Source Groups & IP Logging

Unanswered Question
Dec 4th, 2007

Our server administrators would like to start logging connections to the web servers and tried to do so but keep seeing the IP addresses of the load balancers in their logs.

We are using source groups on the CSSes since they are sitting behind a set of firewalls; and, we found that the servers would be blocked when removing the source groupings. I have attached a rough diagram of how we are configured.

How do we transmit the remote clients' IP address to the web servers?

I have this problem too.
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Gilles Dufour Wed, 12/05/2007 - 01:37

if you use sourcegroup there is no way to retain the client ip.

You have to find a way to get rid of the sourcegroup.

It should be possible in your case since you are not using one-armed mode but instead an inline solution where the server, CSS, and gateway are inline.

Gilles.

stevanp Wed, 12/05/2007 - 07:13

We actually are using a one-armed configuration and the default gateway is our firewall, reason for the sourcegroup.

However, I realized something last night that I am going to test this morning. I could change the default gateway of the servers to point to the load balancers and disable the sourcegroups.

One issue I could see myself running into is the fact the client machines would be pointed to one of two CSSes. Is there a type of redundancy similar to HSRP that the CSS uses?

Gilles Dufour Thu, 12/06/2007 - 03:36

there is a vrrp/hsrp like feature on the CSS.

This is called redundant interface.

http://www.cisco.com/en/US/products/hw/contnetw/ps789/products_tech_note09186a008009432f.shtml

Be aware that the CSS wants to see both side of a connection.

So, if you have connections going directly to the server, you will have asymetric traffic as the firewall will not send the traffic to the CSS when the destination is the server.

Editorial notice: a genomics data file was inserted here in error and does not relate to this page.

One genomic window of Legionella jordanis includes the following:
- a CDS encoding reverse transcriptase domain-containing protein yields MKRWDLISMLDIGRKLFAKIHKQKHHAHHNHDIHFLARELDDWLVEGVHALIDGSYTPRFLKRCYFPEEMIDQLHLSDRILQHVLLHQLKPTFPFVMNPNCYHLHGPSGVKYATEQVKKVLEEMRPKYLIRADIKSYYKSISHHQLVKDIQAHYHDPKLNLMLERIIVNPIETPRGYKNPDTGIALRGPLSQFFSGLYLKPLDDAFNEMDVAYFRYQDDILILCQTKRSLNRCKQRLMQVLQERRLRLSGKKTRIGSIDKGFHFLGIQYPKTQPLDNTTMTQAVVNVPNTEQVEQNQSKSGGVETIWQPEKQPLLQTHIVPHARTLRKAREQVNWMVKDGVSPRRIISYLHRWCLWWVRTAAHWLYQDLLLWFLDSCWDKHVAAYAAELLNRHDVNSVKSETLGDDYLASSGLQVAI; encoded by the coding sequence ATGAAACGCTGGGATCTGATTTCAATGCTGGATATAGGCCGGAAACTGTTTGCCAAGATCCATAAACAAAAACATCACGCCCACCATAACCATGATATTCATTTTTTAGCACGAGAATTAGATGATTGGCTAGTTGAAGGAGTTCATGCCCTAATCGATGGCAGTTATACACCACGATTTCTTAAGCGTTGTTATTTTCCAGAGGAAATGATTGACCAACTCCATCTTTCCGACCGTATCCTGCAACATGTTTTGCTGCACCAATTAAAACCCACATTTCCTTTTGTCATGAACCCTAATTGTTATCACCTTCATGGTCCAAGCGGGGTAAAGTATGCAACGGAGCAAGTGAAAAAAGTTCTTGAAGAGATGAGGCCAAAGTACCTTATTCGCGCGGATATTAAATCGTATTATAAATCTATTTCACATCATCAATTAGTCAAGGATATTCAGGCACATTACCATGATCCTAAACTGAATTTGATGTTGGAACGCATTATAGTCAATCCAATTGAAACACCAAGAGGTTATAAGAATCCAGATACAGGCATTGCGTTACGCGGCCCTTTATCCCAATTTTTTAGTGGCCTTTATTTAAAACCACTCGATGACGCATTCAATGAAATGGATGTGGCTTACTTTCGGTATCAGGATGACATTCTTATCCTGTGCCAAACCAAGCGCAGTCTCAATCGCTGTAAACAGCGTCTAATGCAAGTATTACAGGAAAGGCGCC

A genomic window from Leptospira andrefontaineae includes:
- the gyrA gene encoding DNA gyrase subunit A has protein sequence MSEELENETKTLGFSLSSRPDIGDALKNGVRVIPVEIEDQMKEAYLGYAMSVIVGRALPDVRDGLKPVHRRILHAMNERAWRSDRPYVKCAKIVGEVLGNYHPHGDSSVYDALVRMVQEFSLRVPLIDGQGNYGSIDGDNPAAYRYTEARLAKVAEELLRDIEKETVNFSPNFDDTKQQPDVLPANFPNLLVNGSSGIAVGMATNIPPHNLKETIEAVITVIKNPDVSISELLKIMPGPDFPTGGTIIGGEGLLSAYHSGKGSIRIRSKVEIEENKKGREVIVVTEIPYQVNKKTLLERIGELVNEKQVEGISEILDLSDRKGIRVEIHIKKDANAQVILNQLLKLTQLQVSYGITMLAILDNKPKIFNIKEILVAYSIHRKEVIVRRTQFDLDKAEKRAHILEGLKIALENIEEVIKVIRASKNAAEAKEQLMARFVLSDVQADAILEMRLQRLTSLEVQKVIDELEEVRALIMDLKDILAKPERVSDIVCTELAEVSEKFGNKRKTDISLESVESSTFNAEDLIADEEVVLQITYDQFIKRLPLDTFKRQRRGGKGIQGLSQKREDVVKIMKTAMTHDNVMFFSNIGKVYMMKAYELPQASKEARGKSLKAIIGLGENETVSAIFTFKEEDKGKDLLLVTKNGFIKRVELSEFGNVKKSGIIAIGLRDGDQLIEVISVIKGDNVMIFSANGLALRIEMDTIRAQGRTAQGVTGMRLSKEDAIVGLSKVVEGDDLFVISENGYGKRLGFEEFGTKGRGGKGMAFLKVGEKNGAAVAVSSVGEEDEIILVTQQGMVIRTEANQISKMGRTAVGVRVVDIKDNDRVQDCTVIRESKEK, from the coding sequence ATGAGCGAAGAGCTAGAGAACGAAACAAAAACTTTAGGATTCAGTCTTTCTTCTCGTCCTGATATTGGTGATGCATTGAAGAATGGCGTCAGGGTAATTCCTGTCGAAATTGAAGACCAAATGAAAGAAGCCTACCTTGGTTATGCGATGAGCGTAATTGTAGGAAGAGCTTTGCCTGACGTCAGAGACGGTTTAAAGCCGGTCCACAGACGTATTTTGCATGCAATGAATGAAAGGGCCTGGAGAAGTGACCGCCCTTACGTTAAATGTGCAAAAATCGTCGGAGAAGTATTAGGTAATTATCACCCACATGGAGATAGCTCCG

You should maybe consider a bridge mode solution.

connect the servers on one side of the CSS and the firewall on the other side and have the CSS bridge both side.

No need to change the gateway and you can guarantee that the traffic always goes through the CSS.

Gilles.

stevanp Thu, 12/06/2007 - 11:19

We were able to successfully connect to the VIP from the Internet with the removal of source groups and pointing the servers to the CSS as the def gateway.

We ran into an issue where the clients on the LAN would connect to the VIP and then get no response back. I believe this to be due to the fact we are crossing the firewall on a higher security interface and trying to come back over on a lower security interface. The source of the IP from the LAN is NATed to an address that is on the local network for the CSS, therefore the servers respond back directly to our NAT address instead of going to the CSS and back out, as in the case of the Internet connection.

Keep in mind that we are one-arming this configuration and using a firewall sandwich, as indicated in the diagram. The firewalls have their higher security interfaces point back toward the LAN.

Would I still need to bridge? Do you have an example I may look at to verify it would work? (We would like to be able to track IP addresses on the servers.)

mbaylis Wed, 01/09/2008 - 10:44

Hi Giles,

I am in a similar situation to this guy. We also want to retrieve real client IP addresses from the servers, but because of us also using source group configuration we are unable to see real client addresses instead the loadbalancer addresses.

Unlike this guy we don't have a firewall in front of the loadbalancers, so if I turn off source group and create a redundant interface for the server default gateway, will I run into any problems you can think off?

At this moment the servers & loadbalancers are pointing to a firewall (which contains various aliases).

please see the basic quick topology i did to help you visualise what i am working with.

your help is very important to me.

Thanks

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